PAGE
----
During their senior year, DTC students must complete either a 150-hour internship with a metro-area business or work on a project for a local nonprofit organization. Students have interned with PeaceHealth Hospital in Longview, Organic Products Trading Co. in Vancouver and the Vancouver City Planning Commission.

They have worked on pro bono projects for The Ark, Clark County Fire District 11 in Battle Ground, the At Home At School program and the Council for the Homeless. Plans for this fall include work with the Columbia River Economic Development Council and Fort Vancouver Community Television.

The local business community’s response to the program has been positive, Grigar said.

“Companies realize they need this kind of expertise,” she said.

Historically, Beatty said, students have had to go outside the area to gain this type of education – and may not have come back. The DTC program, he said, will do much to keep graduates local and serves as a “great source of qualified local candidates who are ready to go to work in the high-tech world.”

Bridgette Fahnbulleh, community voicemail coordinator for the Council for the Homeless, was enthusiastic about the DTC students’ work.

“We wanted a video we could give to the business community that explained our GoPhone Society,” Fahnbulleh said. The students, she said, did the cover, the soundtrack, taping, interviewing and wrote the script in two months.

She was so impressed with the students’ work, she plans on having them create a training video for case workers this fall.

Internships and projects, Barber said, provide students with real-world experience, a chance to develop a network of contacts and the opportunity to be mentored by professionals in the field. In addition, he said, students can develop a portfolio and learn the value of community service.

“It’s not so much about placing students in high-dollar opportunities but about finding a place where they can practice skills and appreciate the rewards of giving back to their community,” Barber said.

STATE RENEWS COMMITMENT TO HIGH-TECH WORKFORCE DEVELOPMENT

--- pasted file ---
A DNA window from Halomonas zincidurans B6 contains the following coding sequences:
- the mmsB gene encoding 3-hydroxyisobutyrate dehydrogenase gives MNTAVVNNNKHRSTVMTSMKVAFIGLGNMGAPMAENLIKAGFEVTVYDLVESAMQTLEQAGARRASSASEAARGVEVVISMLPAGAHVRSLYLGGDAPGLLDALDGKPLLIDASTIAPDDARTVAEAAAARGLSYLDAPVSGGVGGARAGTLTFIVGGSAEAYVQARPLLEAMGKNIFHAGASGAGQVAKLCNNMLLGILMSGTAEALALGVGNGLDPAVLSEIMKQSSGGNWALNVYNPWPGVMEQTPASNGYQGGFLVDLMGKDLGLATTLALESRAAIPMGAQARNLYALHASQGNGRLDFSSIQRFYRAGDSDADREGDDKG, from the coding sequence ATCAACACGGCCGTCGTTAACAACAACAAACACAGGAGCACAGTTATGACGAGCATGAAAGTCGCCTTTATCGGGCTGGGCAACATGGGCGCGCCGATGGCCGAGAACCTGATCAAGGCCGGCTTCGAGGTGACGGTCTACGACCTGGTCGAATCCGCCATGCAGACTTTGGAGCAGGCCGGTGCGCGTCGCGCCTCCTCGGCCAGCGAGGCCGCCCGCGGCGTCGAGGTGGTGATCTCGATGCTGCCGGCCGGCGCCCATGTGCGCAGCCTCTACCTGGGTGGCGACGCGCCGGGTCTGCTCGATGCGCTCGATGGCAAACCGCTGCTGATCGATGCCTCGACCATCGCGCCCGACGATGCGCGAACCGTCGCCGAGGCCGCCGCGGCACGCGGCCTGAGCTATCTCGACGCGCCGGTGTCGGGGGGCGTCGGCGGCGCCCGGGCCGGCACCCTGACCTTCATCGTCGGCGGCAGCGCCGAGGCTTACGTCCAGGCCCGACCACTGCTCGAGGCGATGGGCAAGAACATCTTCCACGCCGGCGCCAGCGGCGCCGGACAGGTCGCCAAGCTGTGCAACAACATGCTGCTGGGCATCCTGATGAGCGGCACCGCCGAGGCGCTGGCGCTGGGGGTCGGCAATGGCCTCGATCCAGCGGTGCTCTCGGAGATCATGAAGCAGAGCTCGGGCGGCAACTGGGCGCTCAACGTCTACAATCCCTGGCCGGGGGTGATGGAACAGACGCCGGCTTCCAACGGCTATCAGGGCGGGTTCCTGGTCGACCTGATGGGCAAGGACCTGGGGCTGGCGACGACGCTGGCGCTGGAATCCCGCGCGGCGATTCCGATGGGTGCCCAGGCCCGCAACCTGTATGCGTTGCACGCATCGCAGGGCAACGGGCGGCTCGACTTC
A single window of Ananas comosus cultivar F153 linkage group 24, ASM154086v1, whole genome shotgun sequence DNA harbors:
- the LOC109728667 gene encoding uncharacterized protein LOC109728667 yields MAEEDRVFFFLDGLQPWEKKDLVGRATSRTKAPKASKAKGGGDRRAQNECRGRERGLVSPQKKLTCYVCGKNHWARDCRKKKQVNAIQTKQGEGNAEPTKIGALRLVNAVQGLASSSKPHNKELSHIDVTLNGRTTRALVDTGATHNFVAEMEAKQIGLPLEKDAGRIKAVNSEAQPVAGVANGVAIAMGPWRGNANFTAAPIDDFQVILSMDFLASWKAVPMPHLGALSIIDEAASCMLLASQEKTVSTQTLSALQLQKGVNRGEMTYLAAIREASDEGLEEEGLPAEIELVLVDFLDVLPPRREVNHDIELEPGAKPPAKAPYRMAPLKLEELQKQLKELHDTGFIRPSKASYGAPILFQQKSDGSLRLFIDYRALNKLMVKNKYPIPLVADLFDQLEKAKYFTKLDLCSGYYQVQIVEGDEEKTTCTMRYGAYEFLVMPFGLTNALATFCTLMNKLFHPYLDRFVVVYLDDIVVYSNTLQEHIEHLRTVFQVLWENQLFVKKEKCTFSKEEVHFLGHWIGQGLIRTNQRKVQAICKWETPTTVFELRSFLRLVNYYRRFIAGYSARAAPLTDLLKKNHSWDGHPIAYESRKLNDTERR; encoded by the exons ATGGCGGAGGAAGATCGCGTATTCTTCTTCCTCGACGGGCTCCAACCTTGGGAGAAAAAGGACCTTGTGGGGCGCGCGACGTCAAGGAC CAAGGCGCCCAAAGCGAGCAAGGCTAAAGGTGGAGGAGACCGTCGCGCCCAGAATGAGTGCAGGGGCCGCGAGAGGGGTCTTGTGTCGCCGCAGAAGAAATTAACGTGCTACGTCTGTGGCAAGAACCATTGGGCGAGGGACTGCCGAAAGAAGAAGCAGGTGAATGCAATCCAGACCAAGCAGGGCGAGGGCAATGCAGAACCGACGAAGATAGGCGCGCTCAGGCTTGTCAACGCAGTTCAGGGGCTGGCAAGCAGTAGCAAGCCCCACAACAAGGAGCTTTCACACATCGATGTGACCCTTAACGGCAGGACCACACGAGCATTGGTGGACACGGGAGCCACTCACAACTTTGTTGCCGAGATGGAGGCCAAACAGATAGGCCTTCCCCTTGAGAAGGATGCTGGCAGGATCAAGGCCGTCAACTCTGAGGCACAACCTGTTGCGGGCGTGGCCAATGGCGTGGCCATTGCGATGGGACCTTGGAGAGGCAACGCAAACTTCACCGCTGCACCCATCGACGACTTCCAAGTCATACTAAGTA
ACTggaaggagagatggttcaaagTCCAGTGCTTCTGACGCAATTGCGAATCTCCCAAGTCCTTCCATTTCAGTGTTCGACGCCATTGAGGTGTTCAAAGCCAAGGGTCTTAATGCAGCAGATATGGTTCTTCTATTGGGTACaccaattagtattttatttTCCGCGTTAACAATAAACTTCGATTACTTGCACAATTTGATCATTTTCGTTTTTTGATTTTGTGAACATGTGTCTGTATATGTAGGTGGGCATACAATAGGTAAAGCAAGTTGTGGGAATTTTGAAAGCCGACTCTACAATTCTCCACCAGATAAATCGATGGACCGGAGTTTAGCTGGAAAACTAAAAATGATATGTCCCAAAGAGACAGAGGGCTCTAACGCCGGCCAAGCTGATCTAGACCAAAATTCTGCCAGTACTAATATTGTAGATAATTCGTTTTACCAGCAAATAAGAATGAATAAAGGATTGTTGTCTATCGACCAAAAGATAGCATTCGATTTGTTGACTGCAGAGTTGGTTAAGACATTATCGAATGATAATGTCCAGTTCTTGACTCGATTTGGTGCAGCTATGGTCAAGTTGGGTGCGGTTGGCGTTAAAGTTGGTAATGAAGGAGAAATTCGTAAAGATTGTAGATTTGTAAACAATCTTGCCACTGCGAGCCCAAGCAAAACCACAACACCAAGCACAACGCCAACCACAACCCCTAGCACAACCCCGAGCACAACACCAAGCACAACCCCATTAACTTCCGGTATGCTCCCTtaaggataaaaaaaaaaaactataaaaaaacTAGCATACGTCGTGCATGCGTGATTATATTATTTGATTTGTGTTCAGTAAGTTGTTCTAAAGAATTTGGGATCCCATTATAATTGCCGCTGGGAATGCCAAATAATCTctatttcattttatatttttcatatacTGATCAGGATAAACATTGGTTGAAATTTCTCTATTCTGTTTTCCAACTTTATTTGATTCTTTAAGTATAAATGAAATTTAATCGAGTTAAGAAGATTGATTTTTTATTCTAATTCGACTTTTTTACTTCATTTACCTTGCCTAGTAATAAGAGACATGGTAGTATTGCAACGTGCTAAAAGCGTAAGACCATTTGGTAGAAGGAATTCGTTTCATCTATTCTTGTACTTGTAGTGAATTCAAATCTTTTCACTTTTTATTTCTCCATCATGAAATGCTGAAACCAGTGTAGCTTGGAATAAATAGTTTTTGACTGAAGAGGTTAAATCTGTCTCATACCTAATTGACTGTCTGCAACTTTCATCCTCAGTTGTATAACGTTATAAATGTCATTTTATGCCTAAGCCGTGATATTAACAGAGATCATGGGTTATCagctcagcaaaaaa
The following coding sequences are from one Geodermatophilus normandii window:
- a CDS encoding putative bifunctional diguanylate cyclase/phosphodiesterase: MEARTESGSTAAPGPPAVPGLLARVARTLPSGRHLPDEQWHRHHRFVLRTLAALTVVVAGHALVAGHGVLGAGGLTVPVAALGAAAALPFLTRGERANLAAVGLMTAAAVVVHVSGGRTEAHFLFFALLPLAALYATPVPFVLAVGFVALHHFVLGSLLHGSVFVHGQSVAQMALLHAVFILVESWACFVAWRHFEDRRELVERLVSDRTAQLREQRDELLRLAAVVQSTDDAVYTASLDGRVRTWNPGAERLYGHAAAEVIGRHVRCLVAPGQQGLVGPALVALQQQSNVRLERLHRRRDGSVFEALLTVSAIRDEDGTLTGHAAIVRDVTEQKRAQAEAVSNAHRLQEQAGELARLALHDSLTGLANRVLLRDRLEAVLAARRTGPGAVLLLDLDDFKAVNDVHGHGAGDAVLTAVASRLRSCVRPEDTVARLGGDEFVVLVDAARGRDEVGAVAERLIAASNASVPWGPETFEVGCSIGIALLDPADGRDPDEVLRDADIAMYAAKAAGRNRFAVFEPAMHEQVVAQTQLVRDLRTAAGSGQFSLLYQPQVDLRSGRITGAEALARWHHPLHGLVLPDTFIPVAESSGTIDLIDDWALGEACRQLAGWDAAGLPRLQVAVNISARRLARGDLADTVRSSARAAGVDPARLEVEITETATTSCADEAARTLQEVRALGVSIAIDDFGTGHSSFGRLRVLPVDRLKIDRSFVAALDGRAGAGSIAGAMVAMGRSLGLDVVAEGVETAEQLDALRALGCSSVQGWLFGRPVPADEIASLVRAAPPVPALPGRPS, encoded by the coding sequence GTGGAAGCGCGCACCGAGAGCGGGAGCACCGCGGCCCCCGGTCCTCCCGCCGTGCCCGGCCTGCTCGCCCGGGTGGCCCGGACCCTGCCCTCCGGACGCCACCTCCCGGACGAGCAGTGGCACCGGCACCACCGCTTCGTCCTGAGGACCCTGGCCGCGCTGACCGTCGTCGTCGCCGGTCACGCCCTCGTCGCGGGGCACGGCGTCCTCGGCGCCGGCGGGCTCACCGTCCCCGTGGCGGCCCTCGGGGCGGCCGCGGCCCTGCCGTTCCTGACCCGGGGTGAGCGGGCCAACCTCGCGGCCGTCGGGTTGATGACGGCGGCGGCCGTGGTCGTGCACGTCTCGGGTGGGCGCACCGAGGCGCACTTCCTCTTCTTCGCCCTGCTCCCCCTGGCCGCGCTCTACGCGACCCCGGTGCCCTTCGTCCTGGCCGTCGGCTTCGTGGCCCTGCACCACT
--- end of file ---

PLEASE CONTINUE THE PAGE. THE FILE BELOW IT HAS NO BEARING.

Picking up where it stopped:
Recognizing the need for continued improvement in high-tech workforce skills, Gov. Chris Gregoire signed Senate Bill 6377 into law in March. The bill’s intent is to “identify the gaps in current laws and policies regarding secondary career and technical education and fill those gaps in a comprehensive fashion to create a coherent whole.”

Rick Meeder, American Electronics Association Washington Council executive committee member and education committee chair, called the bill a “comprehensive career and technical education bill.”

American Electronics Association is a nationwide nonprofit trade association that represents all segments of the technology industry.

According to the bill’s summary, it “seeks to increase the quality and rigor of secondary career and technical education, improve links to postsecondary education, encourage and facilitate academic instruction through career and technical courses and expand access to and awareness of the opportunities offered by high quality career and technical education.”

Opinion

Focus Column

The sweeping change in finance

The sweeping change in finance

There are big changes afoot in finance. The back office and middle office are moving forward by creating value for the b...

Succession planning starts with a trusted advisor

Succession planning starts with a trusted advisor

As baby boomers retire, a large gap exists across the business spectrum for finding the next generation of leaders withi...